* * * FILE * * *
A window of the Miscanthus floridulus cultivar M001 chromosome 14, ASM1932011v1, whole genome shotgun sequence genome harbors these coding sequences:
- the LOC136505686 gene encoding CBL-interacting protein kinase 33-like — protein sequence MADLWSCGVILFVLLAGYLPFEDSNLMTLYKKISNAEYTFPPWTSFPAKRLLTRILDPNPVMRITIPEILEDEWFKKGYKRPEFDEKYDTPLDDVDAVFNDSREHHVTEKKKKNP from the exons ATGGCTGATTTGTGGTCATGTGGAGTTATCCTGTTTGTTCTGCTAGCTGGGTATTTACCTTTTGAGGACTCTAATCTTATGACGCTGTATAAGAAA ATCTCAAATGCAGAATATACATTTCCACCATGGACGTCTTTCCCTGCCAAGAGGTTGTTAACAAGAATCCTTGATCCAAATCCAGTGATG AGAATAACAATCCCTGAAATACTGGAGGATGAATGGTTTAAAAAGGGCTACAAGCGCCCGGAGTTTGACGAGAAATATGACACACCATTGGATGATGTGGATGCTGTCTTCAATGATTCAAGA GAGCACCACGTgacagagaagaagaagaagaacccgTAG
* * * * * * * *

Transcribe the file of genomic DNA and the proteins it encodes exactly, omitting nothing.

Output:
A window of the Miscanthus floridulus cultivar M001 chromosome 14, ASM1932011v1, whole genome shotgun sequence genome harbors these coding sequences:
- the LOC136505686 gene encoding CBL-interacting protein kinase 33-like — protein sequence MADLWSCGVILFVLLAGYLPFEDSNLMTLYKKISNAEYTFPPWTSFPAKRLLTRILDPNPVMRITIPEILEDEWFKKGYKRPEFDEKYDTPLDDVDAVFNDSREHHVTEKKKKNP from the exons ATGGCTGATTTGTGGTCATGTGGAGTTATCCTGTTTGTTCTGCTAGCTGGGTATTTACCTTTTGAGGACTCTAATCTTATGACGCTGTATAAGAAA ATCTCAAATGCAGAATATACATTTCCACCATGGACGTCTTTCCCTGCCAAGAGGTTGTTAACAAGAATCCTTGATCCAAATCCAGTGATG AGAATAACAATCCCTGAAATACTGGAGGATGAATGGTTTAAAAAGGGCTACAAGCGCCCGGAGTTTGACGAGAAATATGACACACCATTGGATGATGTGGATGCTGTCTTCAATGATTCAAGA GAGCACCACGTgacagagaagaagaagaagaacccgTAG